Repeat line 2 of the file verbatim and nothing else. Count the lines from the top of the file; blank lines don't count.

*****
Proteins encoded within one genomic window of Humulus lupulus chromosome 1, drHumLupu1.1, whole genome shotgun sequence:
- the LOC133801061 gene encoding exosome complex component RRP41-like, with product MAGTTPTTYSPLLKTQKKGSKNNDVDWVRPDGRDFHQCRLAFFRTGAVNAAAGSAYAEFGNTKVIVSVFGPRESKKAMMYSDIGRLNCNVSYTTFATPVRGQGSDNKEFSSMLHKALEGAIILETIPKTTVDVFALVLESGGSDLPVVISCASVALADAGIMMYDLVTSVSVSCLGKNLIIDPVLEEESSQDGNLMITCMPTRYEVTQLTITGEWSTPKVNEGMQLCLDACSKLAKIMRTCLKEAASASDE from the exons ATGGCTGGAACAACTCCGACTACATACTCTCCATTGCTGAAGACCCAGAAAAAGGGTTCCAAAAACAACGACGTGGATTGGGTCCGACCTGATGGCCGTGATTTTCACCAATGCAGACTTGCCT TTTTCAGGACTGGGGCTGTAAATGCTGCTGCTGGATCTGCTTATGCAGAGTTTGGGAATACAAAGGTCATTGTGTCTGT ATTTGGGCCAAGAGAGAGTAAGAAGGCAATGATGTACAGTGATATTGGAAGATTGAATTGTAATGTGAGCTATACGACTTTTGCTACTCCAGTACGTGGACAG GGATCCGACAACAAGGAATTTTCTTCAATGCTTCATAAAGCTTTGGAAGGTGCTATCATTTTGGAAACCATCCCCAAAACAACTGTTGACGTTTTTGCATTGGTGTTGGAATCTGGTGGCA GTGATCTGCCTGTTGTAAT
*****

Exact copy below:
- the LOC133801061 gene encoding exosome complex component RRP41-like, with product MAGTTPTTYSPLLKTQKKGSKNNDVDWVRPDGRDFHQCRLAFFRTGAVNAAAGSAYAEFGNTKVIVSVFGPRESKKAMMYSDIGRLNCNVSYTTFATPVRGQGSDNKEFSSMLHKALEGAIILETIPKTTVDVFALVLESGGSDLPVVISCASVALADAGIMMYDLVTSVSVSCLGKNLIIDPVLEEESSQDGNLMITCMPTRYEVTQLTITGEWSTPKVNEGMQLCLDACSKLAKIMRTCLKEAASASDE from the exons ATGGCTGGAACAACTCCGACTACATACTCTCCATTGCTGAAGACCCAGAAAAAGGGTTCCAAAAACAACGACGTGGATTGGGTCCGACCTGATGGCCGTGATTTTCACCAATGCAGACTTGCCT TTTTCAGGACTGGGGCTGTAAATGCTGCTGCTGGATCTGCTTATGCAGAGTTTGGGAATACAAAGGTCATTGTGTCTGT ATTTGGGCCAAGAGAGAGTAAGAAGGCAATGATGTACAGTGATATTGGAAGATTGAATTGTAATGTGAGCTATACGACTTTTGCTACTCCAGTACGTGGACAG GGATCCGACAACAAGGAATTTTCTTCAATGCTTCATAAAGCTTTGGAAGGTGCTATCATTTTGGAAACCATCCCCAAAACAACTGTTGACGTTTTTGCATTGGTGTTGGAATCTGGTGGCA GTGATCTGCCTGTTGTAAT